Two zero-day exploits for the Zoom video conferencing software are available to buy from hackers for $500,000 (R9.3 million), Vice reports.
Sources told Vice that one of these exploits is for Windows and the other for MacOS.
“From what I’ve heard, there are two zero-day exploits in circulation for Zoom,” said Adriel Desautels, the founder of security company Netragard.
However, Desautels doesn’t believe these exploits will be valuable for long as once they are used, they will be found and patched.
About the flaws
According to a second, anonymous source, the zero-day flaw in Windows is a Remote Code Execution (RCE) exploit, which is “perfect for industrial espionage”.
This allows the malicious party to run code on the victim’s computer without needing them to expose themselves by human error.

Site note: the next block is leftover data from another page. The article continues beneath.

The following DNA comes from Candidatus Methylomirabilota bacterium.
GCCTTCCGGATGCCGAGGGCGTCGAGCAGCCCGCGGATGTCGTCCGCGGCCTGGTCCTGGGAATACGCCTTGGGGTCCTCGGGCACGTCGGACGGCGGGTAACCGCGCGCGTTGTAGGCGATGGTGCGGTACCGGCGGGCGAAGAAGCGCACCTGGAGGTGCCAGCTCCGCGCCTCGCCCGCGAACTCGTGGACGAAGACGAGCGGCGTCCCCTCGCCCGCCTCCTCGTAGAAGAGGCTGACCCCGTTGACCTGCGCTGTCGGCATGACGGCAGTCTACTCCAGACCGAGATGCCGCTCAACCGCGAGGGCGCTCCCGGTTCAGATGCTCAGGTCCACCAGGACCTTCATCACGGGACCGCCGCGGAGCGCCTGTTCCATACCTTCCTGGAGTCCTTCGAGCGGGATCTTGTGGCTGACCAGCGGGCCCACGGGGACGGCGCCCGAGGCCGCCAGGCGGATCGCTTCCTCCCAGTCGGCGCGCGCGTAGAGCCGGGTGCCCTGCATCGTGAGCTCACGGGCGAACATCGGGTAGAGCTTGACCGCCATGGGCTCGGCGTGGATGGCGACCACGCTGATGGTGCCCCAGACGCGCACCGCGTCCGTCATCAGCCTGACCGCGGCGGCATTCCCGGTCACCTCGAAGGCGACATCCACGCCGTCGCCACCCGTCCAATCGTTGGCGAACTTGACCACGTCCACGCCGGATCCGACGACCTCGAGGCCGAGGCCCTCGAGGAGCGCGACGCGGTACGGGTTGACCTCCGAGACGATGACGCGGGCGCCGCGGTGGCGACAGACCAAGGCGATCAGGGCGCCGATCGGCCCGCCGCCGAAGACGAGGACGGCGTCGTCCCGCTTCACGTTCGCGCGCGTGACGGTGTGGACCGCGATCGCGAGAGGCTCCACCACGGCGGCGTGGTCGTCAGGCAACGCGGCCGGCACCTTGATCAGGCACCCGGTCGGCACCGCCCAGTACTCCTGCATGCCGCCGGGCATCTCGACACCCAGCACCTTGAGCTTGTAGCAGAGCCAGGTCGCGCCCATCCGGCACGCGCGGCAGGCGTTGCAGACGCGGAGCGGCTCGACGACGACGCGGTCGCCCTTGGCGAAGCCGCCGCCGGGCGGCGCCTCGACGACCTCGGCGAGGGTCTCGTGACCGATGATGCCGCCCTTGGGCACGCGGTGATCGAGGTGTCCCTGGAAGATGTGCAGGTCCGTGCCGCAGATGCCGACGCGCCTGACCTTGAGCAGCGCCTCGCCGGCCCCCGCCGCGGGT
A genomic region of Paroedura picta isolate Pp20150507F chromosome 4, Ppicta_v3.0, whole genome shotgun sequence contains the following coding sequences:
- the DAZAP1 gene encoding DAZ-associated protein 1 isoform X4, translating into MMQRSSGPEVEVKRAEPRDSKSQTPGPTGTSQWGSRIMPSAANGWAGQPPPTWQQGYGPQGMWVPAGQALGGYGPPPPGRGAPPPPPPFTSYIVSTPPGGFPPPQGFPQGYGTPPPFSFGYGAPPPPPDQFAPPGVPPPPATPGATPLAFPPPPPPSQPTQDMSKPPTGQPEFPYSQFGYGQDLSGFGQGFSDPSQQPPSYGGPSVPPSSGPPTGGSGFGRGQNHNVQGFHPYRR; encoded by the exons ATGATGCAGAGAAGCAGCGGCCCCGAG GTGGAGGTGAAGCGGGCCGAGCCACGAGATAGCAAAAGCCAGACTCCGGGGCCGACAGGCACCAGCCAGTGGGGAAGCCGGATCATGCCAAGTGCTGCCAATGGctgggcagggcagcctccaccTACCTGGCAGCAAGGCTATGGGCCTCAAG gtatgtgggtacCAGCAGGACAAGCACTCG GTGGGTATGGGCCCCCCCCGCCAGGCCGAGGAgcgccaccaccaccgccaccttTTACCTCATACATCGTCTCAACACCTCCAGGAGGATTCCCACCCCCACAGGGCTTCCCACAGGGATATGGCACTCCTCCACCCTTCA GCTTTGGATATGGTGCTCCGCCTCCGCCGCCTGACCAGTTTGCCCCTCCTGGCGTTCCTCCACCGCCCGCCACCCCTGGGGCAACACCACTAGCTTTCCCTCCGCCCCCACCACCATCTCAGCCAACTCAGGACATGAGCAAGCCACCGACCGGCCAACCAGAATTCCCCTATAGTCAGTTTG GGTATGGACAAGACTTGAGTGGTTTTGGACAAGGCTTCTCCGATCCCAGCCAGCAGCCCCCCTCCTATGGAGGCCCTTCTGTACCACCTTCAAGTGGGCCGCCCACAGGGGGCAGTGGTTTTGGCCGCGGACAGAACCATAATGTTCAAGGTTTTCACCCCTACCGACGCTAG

However, one source said that the Windows exploit requires the hacker to be in the same call as the victim – meaning many malicious parties will not have a good use for it.
The source, therefore, believes that the exploit is worth about half the current asking price.
The report stated the MacOS flaw is not an RCE exploit, which means it is less useful than the Windows hack.
Zoom told Vice it has not found any evidence which justifies the claims made by these sources.
“Since learning of these rumours, we have been working around the clock with a reputable, industry-leading security firm to investigate them,” it said.
“To date, we have not found any evidence substantiating these claims.”
Zoom CEO Eric Yuan previously said that Zoom will meet the highest security standards following several security issues it has suffered in recent times.
“Zoom is safe compared to peers,” said Yuan.
“We are determined to do better and hold ourselves to the highest standard on security and privacy.”